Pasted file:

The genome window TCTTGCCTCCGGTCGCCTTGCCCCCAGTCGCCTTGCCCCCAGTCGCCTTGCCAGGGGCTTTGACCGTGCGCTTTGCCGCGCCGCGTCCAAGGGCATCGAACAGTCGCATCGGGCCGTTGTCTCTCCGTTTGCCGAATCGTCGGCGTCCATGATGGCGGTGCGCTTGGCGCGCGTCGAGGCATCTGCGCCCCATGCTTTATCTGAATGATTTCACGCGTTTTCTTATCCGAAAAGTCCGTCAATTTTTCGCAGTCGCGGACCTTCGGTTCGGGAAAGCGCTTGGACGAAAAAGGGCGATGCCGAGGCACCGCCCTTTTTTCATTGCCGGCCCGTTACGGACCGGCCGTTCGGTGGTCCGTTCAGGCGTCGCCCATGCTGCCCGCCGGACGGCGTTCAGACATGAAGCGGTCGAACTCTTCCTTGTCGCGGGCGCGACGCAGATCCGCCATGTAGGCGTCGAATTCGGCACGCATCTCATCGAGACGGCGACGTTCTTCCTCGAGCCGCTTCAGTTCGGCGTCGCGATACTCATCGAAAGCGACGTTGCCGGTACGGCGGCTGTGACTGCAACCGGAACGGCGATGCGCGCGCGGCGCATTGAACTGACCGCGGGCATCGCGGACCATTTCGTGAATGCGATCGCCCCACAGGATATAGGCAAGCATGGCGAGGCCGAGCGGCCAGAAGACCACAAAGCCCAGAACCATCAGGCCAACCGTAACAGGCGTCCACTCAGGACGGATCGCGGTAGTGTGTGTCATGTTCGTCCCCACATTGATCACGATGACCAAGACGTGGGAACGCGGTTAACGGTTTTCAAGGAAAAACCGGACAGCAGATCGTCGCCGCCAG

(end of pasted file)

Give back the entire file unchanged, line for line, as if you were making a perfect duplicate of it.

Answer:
The genome window TCTTGCCTCCGGTCGCCTTGCCCCCAGTCGCCTTGCCCCCAGTCGCCTTGCCAGGGGCTTTGACCGTGCGCTTTGCCGCGCCGCGTCCAAGGGCATCGAACAGTCGCATCGGGCCGTTGTCTCTCCGTTTGCCGAATCGTCGGCGTCCATGATGGCGGTGCGCTTGGCGCGCGTCGAGGCATCTGCGCCCCATGCTTTATCTGAATGATTTCACGCGTTTTCTTATCCGAAAAGTCCGTCAATTTTTCGCAGTCGCGGACCTTCGGTTCGGGAAAGCGCTTGGACGAAAAAGGGCGATGCCGAGGCACCGCCCTTTTTTCATTGCCGGCCCGTTACGGACCGGCCGTTCGGTGGTCCGTTCAGGCGTCGCCCATGCTGCCCGCCGGACGGCGTTCAGACATGAAGCGGTCGAACTCTTCCTTGTCGCGGGCGCGACGCAGATCCGCCATGTAGGCGTCGAATTCGGCACGCATCTCATCGAGACGGCGACGTTCTTCCTCGAGCCGCTTCAGTTCGGCGTCGCGATACTCATCGAAAGCGACGTTGCCGGTACGGCGGCTGTGACTGCAACCGGAACGGCGATGCGCGCGCGGCGCATTGAACTGACCGCGGGCATCGCGGACCATTTCGTGAATGCGATCGCCCCACAGGATATAGGCAAGCATGGCGAGGCCGAGCGGCCAGAAGACCACAAAGCCCAGAACCATCAGGCCAACCGTAACAGGCGTCCACTCAGGACGGATCGCGGTAGTGTGTGTCATGTTCGTCCCCACATTGATCACGATGACCAAGACGTGGGAACGCGGTTAACGGTTTTCAAGGAAAAACCGGACAGCAGATCGTCGCCGCCAG